If you’ve worked with K2 before you know we are big believers in processes – the behind the scenes work that needs to be done to keep organizations and campaigns organized, intentional and strong. Recently I listened to a great podcast titled: Clate Mask: Not Having a Customer Relationship Management (CRM) System is Costing You by Business Made Simple by Donald Miller. It’s a short quick listen, geared towards business owners but frankly all nonprofits and campaigns should listen.

Your organization (business, campaign…) grows when relationships grow – and the only way that happens is through connection. That connection comes when you understand your data and the people you’re trying to work with. If you have more than a dozen relationships you’re trying to manage you need a customer relationship management (CRM) system. Your CRM could be a spreadsheet for starters, but whatever it is it needs to be the system everyone on your team uses. I’ve managed tens of thousands of records over the years, from grassroots to donor records. I’m going to give you my best advice on getting started, maintaining and utilizing your CRM. This could be a longer webinar but for today here’s what I have:

  1. A CRM, if for nothing else (and as the podcast covered), forces you to get organized. If you don’t have a budget for a cloud based CRM, start with a spreadsheet. You need to start somewhere.
  2. Know the rules of the road. You absolutely need a set of rules that everyone (note I keep saying everyone…) abides by. These rules, or processes, should be simple enough that everyone abides by them when using the CRM. These processes could refer to the entity, where they came from, why they are there, who owns the relationship, is there any urgent follow up etc. For example, because our clients use CRMs and consistently follow the same processes, in less than 30 seconds I could pull a report of all the people I need to follow up with this week because we are properly using our CRM. It works for me now and makes me a better fundraiser. More time properly setting up a CRM on the front end saves you hours of time later.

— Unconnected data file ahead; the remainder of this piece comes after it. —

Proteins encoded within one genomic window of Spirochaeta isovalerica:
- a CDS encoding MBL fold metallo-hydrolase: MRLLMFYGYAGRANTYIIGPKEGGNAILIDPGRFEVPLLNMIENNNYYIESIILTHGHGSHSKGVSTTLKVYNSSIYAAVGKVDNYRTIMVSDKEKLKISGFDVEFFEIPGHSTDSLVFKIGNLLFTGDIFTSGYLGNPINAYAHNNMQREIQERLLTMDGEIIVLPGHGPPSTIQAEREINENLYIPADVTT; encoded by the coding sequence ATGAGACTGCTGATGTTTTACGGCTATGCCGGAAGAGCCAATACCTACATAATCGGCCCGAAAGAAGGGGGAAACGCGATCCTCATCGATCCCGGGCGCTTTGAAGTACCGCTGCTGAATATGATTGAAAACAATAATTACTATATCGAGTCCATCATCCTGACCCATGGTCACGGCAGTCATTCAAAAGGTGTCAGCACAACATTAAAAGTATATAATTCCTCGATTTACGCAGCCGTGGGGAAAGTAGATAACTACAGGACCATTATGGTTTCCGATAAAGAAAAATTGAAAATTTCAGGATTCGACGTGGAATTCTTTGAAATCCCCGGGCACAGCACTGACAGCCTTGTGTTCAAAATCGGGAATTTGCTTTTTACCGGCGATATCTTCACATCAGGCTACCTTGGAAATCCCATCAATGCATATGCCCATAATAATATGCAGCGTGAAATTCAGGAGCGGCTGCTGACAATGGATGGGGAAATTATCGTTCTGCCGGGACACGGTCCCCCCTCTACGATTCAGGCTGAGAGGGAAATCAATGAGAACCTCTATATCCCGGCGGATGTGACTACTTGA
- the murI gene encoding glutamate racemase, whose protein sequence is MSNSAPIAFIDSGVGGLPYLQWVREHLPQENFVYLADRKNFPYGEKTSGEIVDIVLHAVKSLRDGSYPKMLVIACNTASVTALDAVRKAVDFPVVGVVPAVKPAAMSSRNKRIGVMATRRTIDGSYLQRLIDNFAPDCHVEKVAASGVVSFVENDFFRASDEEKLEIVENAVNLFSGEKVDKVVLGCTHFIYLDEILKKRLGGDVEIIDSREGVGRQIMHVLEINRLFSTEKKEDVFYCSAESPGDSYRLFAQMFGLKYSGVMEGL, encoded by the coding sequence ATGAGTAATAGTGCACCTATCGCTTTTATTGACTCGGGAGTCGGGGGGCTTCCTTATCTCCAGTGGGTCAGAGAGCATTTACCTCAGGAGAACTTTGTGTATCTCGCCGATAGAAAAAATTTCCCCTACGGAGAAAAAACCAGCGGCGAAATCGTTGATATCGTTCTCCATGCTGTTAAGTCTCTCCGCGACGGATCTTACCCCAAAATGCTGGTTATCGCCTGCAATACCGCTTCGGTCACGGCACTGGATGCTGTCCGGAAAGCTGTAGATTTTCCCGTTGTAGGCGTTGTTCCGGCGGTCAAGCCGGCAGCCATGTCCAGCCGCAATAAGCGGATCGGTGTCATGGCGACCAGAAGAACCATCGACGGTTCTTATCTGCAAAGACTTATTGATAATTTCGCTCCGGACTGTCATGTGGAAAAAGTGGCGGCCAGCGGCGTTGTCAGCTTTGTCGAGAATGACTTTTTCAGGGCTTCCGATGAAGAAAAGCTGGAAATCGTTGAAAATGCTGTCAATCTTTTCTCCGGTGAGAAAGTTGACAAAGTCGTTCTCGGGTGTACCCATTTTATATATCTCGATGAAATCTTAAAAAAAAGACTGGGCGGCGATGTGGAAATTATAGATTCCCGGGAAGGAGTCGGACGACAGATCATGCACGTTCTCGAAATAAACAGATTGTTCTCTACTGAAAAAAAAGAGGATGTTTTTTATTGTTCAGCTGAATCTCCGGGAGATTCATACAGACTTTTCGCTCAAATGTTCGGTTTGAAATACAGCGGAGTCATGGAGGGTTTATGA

3. SOURCE CODES! I refer to “source codes” as the WHY a donor gave. For example at any given moment I want to better understand what drives a donor to give, was it a mail piece we sent, an email, an event or a phone call? Knowing the source helps you better understand the relationship. This applies to grassroots just as much as it does donors. Understanding why an individual wants to participate in a legislative hearing or send a letter to the editor helps you (the leader) best work with them and utilize their talents. 
  4. Followup: How do you track calls and meeting follow up? It’s great if you or your client are contacting hundreds of people a week, but what’s the followup and how can you make sure things don’t slip through the cracks? I can tell you in all areas I’ve worked in the past 17 years, the followup is where most organizations drop the ball. Systemize the followup and action planning around thank yous, gifts, whatever the action may be (wants a yard sign! will participate in a hearing! will donate!). You need a system that everyone participates in that is tracking the followup. If one person in the organization doesn’t buy into the CRM it will not work.
  5. The worst DECEASED: Have you ever called or emailed someone who recently passed away? News flash, we’re all aging and the more we stick around the more people we will know that passed on. You need to have a process for tracking “do not mails” and deceased people. It’s a fact of life and it’s the right and kind thing to do. Manage your lists well.
  6. Fancy does not always mean better. CRMs should not cost you hundreds of thousands of dollars. K2 has a preferred list of vendors we work with and recommend to our clients. At the end of the day, the best CRM is the CRM everyone uses.

I could spend hours talking about best practices when it comes to CRMs. I’ve been on all sides of a CRM, the spreadsheet, the fancy Salesforce apps, data transitions. Through that experience I’m hoping some of these tips help you and your organization set up and manage your CRM. Please email or call if you want advice – K2 is always willing to help!